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External pressures or domestic politics: explaining change in developing countries’ intellectual property legislation

Winanti, Poppy Sulistyaning (2011) External pressures or domestic politics: explaining change in developing countries’ intellectual property legislation. PhD thesis, University of Glasgow.

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Abstract

This thesis aims to explain the change in developing countries’ intellectual property legislation as a response to their Trade-related Intellectual Property Rights (TRIPs) obligations. When the TRIPs Agreement was negotiated during the Uruguay Round of multilateral trade talks, developing countries resisted its adoption because of their different domestic norms and traditions relating to intellectual property rights and concerns about the administrative costs of implementing the agreement. Nevertheless, when the TRIPs Agreement came into force, almost all developing countries altered their domestic intellectual property laws, and many did so prior to the deadline for implementation and/or adopted more rigorous intellectual property rules than required by TRIPs. That many developing countries have adjusted their domestic intellectual property law poses the puzzle that this thesis seeks to explain. It does so by testing two competing explanations: the role of external pressures (both in terms of great power coercion and legalisation of international institutions) and domestic politics. This thesis combines a survey of the timing and quality of 102 WTO developing country members’ legislation across patents, copyrights, and trademarks, with detailed case studies of changes to intellectual property legislation in India and Indonesia, which are both unlikely cases for compliance, but reflect different domestic political circumstances. The empirical findings demonstrate that external pressures cannot provide a satisfactory explanation, as policy change occurred both with the presence and in the absence of these pressures. In order to fully understand the change in developing countries’ intellectual property legislation, it is also necessary to analyse the preferences of domestic actors (societal and governmental) and how they interact. By arguing this, this thesis thus suggests the importance of taking domestic politics into account to explain change in developing countries’ domestic legislation as a response to inconvenient international obligations.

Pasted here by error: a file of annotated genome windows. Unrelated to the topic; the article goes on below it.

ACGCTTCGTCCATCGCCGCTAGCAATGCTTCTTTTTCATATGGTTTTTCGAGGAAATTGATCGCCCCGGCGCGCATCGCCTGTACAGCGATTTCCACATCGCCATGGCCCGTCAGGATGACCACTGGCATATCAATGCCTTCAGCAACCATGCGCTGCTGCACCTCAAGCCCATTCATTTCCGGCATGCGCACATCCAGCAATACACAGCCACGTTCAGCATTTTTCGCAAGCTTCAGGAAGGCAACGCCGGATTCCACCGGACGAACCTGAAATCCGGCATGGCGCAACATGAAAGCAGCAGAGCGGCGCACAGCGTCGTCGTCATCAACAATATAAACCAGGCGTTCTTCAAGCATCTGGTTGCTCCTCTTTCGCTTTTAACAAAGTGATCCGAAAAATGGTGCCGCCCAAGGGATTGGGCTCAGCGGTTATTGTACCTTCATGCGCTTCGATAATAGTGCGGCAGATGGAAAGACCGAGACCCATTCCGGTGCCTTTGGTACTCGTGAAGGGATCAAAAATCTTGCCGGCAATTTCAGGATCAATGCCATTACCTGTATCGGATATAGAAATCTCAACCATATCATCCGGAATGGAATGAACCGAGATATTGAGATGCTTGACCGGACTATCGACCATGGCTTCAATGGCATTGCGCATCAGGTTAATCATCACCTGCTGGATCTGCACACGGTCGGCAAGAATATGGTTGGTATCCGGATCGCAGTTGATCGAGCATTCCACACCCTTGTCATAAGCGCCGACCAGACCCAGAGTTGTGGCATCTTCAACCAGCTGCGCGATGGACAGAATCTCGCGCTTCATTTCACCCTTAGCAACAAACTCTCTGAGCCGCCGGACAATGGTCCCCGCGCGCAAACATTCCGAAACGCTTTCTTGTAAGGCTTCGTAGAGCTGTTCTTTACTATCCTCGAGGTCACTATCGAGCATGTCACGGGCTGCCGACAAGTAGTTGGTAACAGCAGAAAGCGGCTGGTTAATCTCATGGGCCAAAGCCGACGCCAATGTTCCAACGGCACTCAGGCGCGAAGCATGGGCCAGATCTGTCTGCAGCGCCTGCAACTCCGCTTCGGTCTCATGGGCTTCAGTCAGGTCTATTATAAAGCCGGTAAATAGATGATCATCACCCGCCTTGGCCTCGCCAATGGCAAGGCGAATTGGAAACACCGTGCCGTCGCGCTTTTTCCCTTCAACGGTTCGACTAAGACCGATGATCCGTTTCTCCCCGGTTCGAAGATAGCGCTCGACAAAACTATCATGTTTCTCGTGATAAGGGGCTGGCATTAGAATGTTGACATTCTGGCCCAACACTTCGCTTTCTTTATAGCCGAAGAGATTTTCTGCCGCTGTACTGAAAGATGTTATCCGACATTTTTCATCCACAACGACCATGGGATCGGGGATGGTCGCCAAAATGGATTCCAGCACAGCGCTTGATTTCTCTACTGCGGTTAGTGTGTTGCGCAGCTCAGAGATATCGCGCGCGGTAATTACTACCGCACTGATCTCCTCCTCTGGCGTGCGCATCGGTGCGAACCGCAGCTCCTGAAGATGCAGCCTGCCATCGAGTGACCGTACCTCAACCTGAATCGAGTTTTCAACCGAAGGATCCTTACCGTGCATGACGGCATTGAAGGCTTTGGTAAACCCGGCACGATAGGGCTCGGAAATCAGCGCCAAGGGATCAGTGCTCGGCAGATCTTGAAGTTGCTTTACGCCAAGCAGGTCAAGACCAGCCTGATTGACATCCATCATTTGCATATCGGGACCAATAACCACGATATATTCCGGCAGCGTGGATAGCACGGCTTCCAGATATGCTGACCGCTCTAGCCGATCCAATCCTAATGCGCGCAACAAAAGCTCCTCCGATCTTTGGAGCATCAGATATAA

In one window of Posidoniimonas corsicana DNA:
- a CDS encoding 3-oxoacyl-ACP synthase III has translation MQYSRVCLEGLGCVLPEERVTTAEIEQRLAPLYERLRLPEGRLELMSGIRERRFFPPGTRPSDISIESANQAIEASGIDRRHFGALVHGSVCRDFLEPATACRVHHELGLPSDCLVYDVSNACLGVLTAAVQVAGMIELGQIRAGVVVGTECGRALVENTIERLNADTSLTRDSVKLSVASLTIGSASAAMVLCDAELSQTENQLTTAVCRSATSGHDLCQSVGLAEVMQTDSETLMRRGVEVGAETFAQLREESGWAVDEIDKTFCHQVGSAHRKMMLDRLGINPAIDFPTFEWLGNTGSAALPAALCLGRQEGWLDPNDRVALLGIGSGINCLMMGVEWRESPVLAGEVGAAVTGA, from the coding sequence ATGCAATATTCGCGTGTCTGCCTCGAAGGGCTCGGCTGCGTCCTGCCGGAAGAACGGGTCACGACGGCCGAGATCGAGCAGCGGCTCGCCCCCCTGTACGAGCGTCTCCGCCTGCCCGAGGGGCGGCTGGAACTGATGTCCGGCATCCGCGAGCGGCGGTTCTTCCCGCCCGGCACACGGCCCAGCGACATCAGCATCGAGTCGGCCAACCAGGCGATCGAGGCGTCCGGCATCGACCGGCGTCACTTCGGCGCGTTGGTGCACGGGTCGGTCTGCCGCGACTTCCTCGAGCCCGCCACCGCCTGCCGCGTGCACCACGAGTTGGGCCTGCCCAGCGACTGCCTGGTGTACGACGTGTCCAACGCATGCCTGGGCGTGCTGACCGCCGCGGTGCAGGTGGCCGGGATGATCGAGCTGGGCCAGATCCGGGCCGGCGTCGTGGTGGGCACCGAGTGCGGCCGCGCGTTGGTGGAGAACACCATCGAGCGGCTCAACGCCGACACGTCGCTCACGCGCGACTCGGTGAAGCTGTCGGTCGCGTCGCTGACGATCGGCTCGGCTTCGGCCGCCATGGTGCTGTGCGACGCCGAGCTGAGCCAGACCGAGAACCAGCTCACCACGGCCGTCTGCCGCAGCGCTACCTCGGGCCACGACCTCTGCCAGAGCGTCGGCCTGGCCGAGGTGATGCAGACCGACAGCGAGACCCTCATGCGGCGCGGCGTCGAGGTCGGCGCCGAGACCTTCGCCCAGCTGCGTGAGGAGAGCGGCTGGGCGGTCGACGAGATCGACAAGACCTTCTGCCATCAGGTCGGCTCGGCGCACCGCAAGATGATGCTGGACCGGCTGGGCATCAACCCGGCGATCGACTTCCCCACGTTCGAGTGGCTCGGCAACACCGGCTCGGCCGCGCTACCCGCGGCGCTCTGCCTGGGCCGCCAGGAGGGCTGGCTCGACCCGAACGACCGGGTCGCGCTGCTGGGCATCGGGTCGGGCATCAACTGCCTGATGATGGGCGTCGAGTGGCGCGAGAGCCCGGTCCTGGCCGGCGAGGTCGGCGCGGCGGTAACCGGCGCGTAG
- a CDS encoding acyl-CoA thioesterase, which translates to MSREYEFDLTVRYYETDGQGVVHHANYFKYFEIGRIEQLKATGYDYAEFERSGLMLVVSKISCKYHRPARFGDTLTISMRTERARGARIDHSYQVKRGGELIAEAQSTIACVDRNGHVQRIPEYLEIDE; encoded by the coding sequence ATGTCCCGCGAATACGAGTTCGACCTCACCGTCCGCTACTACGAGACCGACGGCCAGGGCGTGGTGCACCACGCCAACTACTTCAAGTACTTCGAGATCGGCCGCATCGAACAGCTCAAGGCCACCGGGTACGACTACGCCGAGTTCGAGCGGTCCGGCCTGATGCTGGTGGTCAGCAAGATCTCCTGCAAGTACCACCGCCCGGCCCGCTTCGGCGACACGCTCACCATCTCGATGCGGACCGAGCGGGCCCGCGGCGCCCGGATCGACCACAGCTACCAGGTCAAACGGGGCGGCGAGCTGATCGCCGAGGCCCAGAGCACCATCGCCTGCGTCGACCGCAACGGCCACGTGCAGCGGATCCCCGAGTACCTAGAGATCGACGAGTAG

Item Type: Thesis (PhD)
Qualification Level: Doctoral
Keywords: Compliance, Non-Compliance, Domestic Politics Analysis, Intellectual Property Rights, India, Indonesia, TRIPs Agreement, WTO
Subjects: J Political Science > JZ International relations
Colleges/Schools: College of Social Sciences > School of Social and Political Sciences > Politics
Supervisor's Name: Young, Professor Alasdair
Date of Award: 2011
Depositing User: Ms Poppy Winanti
Unique ID: glathesis:2011-2794
Copyright: Copyright of this thesis is held by the author.
Date Deposited: 23 Aug 2011
Last Modified: 10 Dec 2012 14:00
URI: http://theses.gla.ac.uk/id/eprint/2794

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